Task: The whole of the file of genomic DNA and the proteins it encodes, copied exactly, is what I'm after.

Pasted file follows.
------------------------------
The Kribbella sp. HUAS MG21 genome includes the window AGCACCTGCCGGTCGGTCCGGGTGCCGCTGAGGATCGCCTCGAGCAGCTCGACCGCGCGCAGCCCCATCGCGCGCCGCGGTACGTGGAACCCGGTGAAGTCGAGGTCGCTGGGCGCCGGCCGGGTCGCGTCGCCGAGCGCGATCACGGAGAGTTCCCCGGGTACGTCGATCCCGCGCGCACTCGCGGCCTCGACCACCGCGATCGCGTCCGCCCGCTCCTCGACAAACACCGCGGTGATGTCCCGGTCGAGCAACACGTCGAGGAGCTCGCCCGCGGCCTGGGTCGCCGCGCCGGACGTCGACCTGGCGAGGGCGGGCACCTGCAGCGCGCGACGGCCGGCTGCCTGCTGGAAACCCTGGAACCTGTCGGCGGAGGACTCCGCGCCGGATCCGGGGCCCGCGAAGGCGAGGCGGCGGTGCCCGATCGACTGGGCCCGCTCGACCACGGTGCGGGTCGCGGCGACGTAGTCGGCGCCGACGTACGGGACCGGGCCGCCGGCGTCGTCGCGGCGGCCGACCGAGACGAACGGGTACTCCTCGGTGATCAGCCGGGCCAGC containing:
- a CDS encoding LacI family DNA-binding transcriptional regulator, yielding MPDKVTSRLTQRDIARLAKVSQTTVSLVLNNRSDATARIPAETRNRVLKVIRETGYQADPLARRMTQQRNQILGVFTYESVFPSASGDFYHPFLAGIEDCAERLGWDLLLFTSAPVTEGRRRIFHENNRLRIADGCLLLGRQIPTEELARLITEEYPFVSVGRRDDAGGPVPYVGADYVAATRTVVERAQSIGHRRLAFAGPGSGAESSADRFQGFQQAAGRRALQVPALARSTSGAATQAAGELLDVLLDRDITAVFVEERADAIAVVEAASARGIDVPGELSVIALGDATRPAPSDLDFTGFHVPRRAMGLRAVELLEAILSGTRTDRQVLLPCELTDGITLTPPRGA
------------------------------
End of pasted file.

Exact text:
The Kribbella sp. HUAS MG21 genome includes the window AGCACCTGCCGGTCGGTCCGGGTGCCGCTGAGGATCGCCTCGAGCAGCTCGACCGCGCGCAGCCCCATCGCGCGCCGCGGTACGTGGAACCCGGTGAAGTCGAGGTCGCTGGGCGCCGGCCGGGTCGCGTCGCCGAGCGCGATCACGGAGAGTTCCCCGGGTACGTCGATCCCGCGCGCACTCGCGGCCTCGACCACCGCGATCGCGTCCGCCCGCTCCTCGACAAACACCGCGGTGATGTCCCGGTCGAGCAACACGTCGAGGAGCTCGCCCGCGGCCTGGGTCGCCGCGCCGGACGTCGACCTGGCGAGGGCGGGCACCTGCAGCGCGCGACGGCCGGCTGCCTGCTGGAAACCCTGGAACCTGTCGGCGGAGGACTCCGCGCCGGATCCGGGGCCCGCGAAGGCGAGGCGGCGGTGCCCGATCGACTGGGCCCGCTCGACCACGGTGCGGGTCGCGGCGACGTAGTCGGCGCCGACGTACGGGACCGGGCCGCCGGCGTCGTCGCGGCGGCCGACCGAGACGAACGGGTACTCCTCGGTGATCAGCCGGGCCAGC containing:
- a CDS encoding LacI family DNA-binding transcriptional regulator, yielding MPDKVTSRLTQRDIARLAKVSQTTVSLVLNNRSDATARIPAETRNRVLKVIRETGYQADPLARRMTQQRNQILGVFTYESVFPSASGDFYHPFLAGIEDCAERLGWDLLLFTSAPVTEGRRRIFHENNRLRIADGCLLLGRQIPTEELARLITEEYPFVSVGRRDDAGGPVPYVGADYVAATRTVVERAQSIGHRRLAFAGPGSGAESSADRFQGFQQAAGRRALQVPALARSTSGAATQAAGELLDVLLDRDITAVFVEERADAIAVVEAASARGIDVPGELSVIALGDATRPAPSDLDFTGFHVPRRAMGLRAVELLEAILSGTRTDRQVLLPCELTDGITLTPPRGA